The killer’s sister, Patrice Miller, said her brother was their grandmother’s “main carer” and “ensured she ate healthily” and had updated the family on Ms Nelson’s condition while she was treated in hospital for Covid-19.

Ms Mason, Ms Miller and her brother moved to the UK from Jamaica in 2002, and lived with their grandmother, where he continued living after his mother and sister left the family home.

Police on the scene in Plaistow, east London. Photo: SWNS

Kerim Fuad QC, defending, said: “The defendant is full of regret and sadness for his actions.

“From the moment he rang the police to confess his crimes in such detail, marked the beginning of his journey into understanding that he was mentally unwell at the time and that he had to fully embrace and engage with the psychiatric teams’ help and take the medication they prescribed.

“Not only to come to terms with his acts but to restore him upon his future release, to the law abiding, conscientious, peaceful and calm life he had so successfully led up till then. He had never been in the slightest trouble until his illness consumed him.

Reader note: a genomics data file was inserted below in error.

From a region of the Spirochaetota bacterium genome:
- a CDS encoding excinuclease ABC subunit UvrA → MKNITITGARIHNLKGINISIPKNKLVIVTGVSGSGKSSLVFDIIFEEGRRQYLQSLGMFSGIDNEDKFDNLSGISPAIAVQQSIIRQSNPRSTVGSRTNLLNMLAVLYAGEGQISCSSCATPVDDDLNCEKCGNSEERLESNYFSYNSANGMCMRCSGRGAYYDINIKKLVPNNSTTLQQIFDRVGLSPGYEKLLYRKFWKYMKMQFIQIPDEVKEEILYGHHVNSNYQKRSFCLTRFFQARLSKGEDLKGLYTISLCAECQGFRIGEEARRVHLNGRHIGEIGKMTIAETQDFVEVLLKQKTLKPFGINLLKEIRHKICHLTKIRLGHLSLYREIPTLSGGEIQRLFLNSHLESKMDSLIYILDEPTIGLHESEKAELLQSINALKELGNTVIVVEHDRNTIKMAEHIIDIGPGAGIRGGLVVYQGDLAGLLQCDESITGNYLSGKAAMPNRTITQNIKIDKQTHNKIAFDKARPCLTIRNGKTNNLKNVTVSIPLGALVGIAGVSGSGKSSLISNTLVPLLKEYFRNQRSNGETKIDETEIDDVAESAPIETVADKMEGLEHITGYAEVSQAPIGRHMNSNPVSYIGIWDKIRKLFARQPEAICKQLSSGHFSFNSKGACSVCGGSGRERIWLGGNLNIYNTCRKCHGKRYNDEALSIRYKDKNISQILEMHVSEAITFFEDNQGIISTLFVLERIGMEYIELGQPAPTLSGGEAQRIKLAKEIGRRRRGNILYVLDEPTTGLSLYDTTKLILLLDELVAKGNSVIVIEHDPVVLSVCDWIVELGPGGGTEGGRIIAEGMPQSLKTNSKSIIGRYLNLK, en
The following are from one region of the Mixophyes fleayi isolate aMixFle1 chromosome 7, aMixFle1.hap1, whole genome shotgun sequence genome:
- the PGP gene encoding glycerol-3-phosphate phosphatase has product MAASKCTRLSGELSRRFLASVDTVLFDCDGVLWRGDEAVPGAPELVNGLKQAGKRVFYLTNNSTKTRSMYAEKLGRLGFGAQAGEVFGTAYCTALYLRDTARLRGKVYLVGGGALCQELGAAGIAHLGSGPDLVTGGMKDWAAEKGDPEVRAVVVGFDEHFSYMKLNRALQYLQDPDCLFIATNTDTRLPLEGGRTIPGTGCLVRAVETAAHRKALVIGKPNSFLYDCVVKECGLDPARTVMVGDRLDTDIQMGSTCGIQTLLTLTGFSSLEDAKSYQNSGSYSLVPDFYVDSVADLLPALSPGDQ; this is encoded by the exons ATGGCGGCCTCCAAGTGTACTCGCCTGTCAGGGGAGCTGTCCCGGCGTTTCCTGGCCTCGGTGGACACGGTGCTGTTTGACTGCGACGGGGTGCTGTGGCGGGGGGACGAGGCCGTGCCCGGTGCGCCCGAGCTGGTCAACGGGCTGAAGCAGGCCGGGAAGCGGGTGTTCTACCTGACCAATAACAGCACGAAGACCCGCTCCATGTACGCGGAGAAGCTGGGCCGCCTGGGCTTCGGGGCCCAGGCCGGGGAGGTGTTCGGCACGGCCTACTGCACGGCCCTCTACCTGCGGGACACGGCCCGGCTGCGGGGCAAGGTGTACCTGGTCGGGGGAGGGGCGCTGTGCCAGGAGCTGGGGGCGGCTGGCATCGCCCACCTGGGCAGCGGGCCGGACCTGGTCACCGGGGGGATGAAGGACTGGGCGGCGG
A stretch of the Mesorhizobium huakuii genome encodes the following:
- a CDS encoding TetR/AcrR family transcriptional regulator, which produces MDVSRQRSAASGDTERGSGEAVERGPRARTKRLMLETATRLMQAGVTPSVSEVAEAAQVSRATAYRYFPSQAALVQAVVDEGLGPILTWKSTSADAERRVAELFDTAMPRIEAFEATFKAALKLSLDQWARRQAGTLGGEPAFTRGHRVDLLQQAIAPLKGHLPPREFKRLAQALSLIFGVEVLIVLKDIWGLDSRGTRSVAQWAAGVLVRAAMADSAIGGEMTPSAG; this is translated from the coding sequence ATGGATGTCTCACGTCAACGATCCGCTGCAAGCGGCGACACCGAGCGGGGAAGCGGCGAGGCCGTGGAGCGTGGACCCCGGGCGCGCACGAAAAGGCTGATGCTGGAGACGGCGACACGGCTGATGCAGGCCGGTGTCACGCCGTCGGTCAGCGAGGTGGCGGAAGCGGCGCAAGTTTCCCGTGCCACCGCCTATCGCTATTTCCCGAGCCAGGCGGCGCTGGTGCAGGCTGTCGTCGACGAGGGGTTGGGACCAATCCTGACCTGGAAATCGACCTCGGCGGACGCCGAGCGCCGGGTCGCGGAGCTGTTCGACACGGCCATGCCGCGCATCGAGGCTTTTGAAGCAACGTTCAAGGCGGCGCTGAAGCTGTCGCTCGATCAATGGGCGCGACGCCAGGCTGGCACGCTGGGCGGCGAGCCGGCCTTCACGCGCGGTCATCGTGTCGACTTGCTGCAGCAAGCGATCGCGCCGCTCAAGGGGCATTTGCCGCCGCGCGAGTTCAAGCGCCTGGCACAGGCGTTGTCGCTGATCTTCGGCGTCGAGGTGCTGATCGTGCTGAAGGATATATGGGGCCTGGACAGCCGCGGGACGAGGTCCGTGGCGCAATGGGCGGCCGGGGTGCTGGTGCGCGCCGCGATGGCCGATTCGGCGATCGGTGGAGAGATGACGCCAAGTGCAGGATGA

“Central to his mitigation and indeed him, attention to understanding what led him to act as he did is not only that he was unwell but that he did not know he was unwell.

“What he did to his grandmother will never leave him.”:

Mr Fuad added: “He would very much like his mother and sister to receive support to help them come to terms with their loss.

“That recognition by him of the impact of his actions and the effect upon them augurs well and is a promising step in the work that is to be done.”

He stressed that Miller had no previous convictions and had worked hard since leaving school, even setting up his own construction company in January 2020, prior to Covid-19.

“These events may well have been a contribution, of placing him under personal financial and emotional stress,” he added.

Miller will remain in the care of doctors at a secure hospital facility.